Viking Age 793 A.D - 1066 A.D

Jersay

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The Viking Age is the name of the period between 793 and 1066 AD in Scandinavia and Britain, following the Germanic Iron Age (and the Vendel Age in Sweden). During this period, the Vikings, Scandinavian warriors, leidangs and traders, raided and explored most parts of Europe, south-western Asia, northern Africa and north-eastern North America. Apart from exploring Europe by way of its oceans and rivers with the aid of their advanced navigational skills and extending their trading routes across vast parts of the continent, they also engaged in warfare and looted and enslaved numerous Christian communities of Medieval Europe for centuries, contributing to the development of feudal systems in Europe, which included castles and barons (which were a defense against Viking raids).

Viking society was based on agriculture and trade with other peoples and placed great emphasis on the concept of honour both in combat and in the criminal justice system.

It is unknown what triggered the Vikings expansion and conquests, but historians have suggested that technological innovations imported from Mediterranean civilizations along with a milder climate led to population growth due to a long period of good crops. Another factor was the destruction of the Frisian fleet by Charlemagne around 785, which interrupted the flow of many trading goods from Central Europe to Scandinavia and led the Vikings to come looking for it themselves.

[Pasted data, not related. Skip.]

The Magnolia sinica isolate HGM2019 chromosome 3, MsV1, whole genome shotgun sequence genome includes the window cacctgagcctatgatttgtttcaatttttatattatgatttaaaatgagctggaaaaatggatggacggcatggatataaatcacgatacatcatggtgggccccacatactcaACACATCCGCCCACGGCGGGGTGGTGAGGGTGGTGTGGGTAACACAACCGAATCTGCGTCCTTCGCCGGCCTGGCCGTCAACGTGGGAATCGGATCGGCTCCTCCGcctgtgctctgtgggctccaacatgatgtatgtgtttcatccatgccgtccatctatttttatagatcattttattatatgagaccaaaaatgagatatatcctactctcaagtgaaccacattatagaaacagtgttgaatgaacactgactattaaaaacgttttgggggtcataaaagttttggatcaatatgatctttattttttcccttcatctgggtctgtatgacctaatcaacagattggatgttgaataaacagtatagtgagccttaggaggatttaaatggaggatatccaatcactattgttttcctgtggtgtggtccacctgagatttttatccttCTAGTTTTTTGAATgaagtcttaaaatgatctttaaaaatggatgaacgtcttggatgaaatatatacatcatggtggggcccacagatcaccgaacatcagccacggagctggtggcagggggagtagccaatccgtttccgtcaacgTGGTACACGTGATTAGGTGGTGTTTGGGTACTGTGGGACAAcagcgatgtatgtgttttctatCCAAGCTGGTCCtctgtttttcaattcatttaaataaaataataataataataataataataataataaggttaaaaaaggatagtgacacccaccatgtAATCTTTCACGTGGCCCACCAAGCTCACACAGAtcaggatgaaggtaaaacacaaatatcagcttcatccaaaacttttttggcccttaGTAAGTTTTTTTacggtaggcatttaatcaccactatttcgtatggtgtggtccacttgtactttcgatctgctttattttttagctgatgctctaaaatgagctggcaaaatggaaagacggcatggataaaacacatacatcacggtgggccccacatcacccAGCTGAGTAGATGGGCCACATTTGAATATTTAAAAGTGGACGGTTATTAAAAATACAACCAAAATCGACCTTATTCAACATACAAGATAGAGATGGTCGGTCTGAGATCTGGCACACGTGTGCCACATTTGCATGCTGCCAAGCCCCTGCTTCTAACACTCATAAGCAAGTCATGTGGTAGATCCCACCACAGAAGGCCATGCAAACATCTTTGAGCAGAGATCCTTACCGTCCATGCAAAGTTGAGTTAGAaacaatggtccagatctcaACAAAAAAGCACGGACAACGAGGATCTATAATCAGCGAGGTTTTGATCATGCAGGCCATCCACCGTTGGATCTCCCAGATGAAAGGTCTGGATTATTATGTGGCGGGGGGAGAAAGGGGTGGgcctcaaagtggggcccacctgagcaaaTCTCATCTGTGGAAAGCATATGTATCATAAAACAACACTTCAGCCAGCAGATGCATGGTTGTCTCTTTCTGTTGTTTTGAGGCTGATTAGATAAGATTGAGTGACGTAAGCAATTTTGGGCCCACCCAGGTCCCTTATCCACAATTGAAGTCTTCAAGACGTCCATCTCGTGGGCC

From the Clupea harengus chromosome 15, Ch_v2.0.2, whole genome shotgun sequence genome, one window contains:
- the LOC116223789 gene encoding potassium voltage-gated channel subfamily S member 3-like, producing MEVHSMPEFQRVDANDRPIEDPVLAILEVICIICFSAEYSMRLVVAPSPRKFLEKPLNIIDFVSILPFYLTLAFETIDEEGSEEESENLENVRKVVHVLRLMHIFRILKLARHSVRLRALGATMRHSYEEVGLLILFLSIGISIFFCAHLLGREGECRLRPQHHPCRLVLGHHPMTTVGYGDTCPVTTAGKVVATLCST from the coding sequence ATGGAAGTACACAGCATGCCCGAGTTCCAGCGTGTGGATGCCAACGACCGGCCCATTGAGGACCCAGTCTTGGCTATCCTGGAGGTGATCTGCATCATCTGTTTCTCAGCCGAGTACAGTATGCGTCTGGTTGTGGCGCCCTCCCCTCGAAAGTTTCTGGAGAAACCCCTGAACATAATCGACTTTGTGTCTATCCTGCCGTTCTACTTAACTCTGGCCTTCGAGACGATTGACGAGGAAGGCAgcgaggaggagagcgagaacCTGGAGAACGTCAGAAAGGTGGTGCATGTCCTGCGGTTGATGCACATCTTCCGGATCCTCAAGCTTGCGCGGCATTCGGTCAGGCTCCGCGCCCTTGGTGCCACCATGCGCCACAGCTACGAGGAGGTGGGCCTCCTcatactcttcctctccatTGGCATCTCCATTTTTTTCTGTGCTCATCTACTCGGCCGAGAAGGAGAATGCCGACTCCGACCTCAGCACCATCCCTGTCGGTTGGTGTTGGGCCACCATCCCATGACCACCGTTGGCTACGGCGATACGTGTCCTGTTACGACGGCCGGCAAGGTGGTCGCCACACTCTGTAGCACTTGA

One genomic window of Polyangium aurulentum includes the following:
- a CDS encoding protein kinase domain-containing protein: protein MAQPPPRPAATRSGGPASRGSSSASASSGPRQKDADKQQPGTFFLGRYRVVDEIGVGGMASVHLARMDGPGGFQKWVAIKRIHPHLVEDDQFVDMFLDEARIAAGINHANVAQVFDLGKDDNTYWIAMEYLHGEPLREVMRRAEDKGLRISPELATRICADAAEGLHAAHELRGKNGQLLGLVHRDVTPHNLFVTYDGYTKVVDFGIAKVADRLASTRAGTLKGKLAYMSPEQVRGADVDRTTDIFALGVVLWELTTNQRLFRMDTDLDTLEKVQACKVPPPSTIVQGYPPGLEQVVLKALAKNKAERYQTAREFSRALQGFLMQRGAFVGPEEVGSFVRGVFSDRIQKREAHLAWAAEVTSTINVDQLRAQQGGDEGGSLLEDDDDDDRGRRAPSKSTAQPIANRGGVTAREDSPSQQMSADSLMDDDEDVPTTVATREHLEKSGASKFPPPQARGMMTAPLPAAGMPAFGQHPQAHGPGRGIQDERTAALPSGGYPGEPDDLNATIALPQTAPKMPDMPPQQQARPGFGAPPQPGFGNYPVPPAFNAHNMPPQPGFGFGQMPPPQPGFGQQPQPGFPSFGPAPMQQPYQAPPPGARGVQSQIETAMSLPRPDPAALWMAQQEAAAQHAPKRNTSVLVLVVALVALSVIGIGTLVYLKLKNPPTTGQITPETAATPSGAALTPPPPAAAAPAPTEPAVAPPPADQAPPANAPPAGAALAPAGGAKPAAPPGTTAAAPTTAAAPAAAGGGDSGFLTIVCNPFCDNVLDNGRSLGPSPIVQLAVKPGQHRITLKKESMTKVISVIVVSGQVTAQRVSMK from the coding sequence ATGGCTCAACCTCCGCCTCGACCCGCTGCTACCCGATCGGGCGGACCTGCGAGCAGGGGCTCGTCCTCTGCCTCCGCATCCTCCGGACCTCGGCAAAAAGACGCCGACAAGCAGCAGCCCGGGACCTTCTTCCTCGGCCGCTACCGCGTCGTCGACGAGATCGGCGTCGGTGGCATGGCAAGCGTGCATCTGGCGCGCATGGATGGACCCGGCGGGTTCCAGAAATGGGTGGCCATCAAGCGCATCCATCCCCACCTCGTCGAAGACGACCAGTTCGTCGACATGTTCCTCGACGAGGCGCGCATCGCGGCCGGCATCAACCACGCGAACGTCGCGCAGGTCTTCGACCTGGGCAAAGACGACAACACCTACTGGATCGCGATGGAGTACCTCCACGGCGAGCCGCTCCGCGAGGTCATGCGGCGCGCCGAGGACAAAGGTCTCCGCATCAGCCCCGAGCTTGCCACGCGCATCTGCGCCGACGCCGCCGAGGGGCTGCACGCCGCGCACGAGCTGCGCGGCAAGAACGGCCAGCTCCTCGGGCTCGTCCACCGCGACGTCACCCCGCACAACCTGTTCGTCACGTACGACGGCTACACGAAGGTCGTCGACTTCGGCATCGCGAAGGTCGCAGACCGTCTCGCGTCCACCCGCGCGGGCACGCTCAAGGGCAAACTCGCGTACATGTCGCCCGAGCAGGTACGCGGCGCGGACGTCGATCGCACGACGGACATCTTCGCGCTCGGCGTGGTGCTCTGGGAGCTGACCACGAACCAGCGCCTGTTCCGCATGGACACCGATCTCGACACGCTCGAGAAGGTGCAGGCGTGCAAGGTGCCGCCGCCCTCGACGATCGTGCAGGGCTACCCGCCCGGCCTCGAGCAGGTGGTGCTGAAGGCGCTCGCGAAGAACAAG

The beginning of the Viking Age is commonly given as 793, when Vikings raided the important British island monastery of Lindisfarne (although a minor incursion was recorded in 787); and the end of the Viking Age is traditionally marked by the failed invasion of England, attempted by Harald Hårdråde, who was defeated by the Saxon king Harold Godwinson (himself an Anglicised Viking), in 1066. Godwinson himself was next defeated that same year by another Viking descendant, William, Duke of Normandy (Normandy had itself been acquired by Vikings (Normans) in 911).

The clinker-built longships used by the Scandinavians were uniquely suited to both deep and shallow waters, and thus extended the reach of Norse raiders, traders and settlers not only along coastlines, but also along the major river valleys of north-western Europe. Rurik also expanded to the east, and founded the first Russian state, with a capital at Novgorod, (which means, "new city"). According to one author, the word "Rus" originally meant "Viking raider", as distinct from the native slavic peoples. Other Norse people, particularly those from the area that is now modern-day Sweden, continued south on Russian rivers to the Black Sea and then on to Constantinople (which had been established in 667 B.C., and was re-named Constantinople in 330 A.D. by Constantine the Great). Whenever these viking ships would run aground in shallow waters, the Vikings would reportedly turn them on their sides and drag them across the land, into deeper waters.

France, "the Kingdom of the Franks" (a Germanic tribe who settled in Gaul, after the fall of the Roman Empire, and whose famous King was Charlemagne, who had re-united the Kingdom by 771), was particularly hard-hit by these raiders, who could sail down the Seine River with near impunity. The region now known as Normandy (after the Viking "Norsemen, men from the north") was profoundly disrupted during this period.